From Deutsche Bank’s resident weatherman Joseph LaVorgna:
As we have repeatedly warned, much of the normally important economic data we receive is backward looking, because it does not pick up what we sense is a noticeable shift in household and business sentiment following the US Election.
November headline retail sales are expected to rise modestly (+0.3% forecast vs. +0.8% previously), while retail sales excluding autos (+0.4% vs. +0.8%) should perform slightly better. The November producer price index (PPI) is expected to rise marginally (+0.1% vs. Unch.), while the core PPI is set to rise a shade more (+0.2% vs. -0.2%).
On Wednesday afternoon at 2PM EST, the Fed will release its FOMC statement, which will most likely announce a 25 basis-point increase in the funds rate. The tone of the release is expected to remain cautiously optimistic. The Fed’s GDP, unemployment and inflation forecasts will probably not change in any meaningful way. More importantly, we do not expect the Fed’s dots to change either. Fed Chair Yellen will hold a post-meeting press conference along with Q&A. Our best guess is that all of this will be a nonevent for financial markets, which have fully discounted a rate increase.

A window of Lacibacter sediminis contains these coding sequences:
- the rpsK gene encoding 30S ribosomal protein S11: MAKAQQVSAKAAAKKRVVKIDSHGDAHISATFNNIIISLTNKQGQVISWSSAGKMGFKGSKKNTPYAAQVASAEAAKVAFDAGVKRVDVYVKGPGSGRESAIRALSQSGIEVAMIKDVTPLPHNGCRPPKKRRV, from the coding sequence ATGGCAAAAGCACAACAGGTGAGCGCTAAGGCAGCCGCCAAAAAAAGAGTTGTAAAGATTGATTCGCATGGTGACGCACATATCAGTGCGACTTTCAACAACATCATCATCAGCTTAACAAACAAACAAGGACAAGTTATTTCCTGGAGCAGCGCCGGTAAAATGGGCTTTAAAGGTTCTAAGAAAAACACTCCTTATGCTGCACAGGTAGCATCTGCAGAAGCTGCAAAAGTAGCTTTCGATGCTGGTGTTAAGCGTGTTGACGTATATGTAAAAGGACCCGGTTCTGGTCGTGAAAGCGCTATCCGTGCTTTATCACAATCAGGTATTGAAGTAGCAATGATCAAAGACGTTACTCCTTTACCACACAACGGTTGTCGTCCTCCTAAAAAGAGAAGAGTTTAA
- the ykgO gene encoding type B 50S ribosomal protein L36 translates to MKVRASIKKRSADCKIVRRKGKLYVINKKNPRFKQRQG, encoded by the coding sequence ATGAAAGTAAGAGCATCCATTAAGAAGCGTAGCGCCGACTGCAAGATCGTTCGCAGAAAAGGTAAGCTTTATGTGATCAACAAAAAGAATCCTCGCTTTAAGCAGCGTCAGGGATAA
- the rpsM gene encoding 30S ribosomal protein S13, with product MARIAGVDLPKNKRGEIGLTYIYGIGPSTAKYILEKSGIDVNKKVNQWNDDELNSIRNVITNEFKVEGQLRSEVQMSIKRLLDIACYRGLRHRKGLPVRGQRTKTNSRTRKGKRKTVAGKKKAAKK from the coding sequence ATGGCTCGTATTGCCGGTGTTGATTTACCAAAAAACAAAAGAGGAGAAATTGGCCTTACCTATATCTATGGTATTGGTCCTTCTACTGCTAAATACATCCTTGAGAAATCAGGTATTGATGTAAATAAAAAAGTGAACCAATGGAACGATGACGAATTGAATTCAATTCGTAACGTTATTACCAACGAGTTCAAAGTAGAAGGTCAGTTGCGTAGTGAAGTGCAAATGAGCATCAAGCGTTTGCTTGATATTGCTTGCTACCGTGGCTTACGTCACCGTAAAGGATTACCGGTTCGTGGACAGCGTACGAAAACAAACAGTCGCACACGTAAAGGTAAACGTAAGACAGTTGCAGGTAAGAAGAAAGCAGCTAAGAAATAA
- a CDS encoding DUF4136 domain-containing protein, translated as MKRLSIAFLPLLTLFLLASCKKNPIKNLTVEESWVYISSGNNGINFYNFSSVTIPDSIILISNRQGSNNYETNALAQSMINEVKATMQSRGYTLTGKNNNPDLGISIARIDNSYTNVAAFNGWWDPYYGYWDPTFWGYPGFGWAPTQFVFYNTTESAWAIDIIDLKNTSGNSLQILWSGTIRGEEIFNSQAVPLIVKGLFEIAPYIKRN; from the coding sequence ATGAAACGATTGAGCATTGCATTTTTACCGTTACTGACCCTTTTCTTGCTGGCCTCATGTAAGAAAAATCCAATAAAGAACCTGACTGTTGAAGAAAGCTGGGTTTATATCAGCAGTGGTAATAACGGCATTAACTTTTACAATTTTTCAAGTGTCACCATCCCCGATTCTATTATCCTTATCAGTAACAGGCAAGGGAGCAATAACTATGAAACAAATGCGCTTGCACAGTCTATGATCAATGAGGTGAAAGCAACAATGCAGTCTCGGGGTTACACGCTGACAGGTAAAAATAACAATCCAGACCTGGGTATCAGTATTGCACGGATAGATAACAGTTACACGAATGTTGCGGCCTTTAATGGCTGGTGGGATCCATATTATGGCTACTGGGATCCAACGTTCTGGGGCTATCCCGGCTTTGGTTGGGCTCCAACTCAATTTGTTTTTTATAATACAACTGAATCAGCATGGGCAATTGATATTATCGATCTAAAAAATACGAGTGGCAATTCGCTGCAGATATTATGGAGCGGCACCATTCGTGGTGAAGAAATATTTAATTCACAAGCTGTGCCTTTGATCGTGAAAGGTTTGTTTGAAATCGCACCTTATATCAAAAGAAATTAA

The November headline CPI (+0.2% vs. +0.4%) will be lifted partly by an increase in energy prices; we expect the core CPI (+0.2% to +0.1%) to round up to a similar increase. Both the December New York (+5.0 vs. +1.5) and Philadelphia Fed (+10.0 vs. +7.6) surveys are release later on Thursday morning, and they are expected to show incremental improvement. In the details, we will be most interested in new orders, as they are the most forward-looking component and should improve somewhat if purchasing managers are becoming more upbeat on future growth prospects. On Thursday morning we also get the December NAHB housing market index (64 vs. 63), which is expected to show only a slight gain because of the rise in mortgage rates over the past month.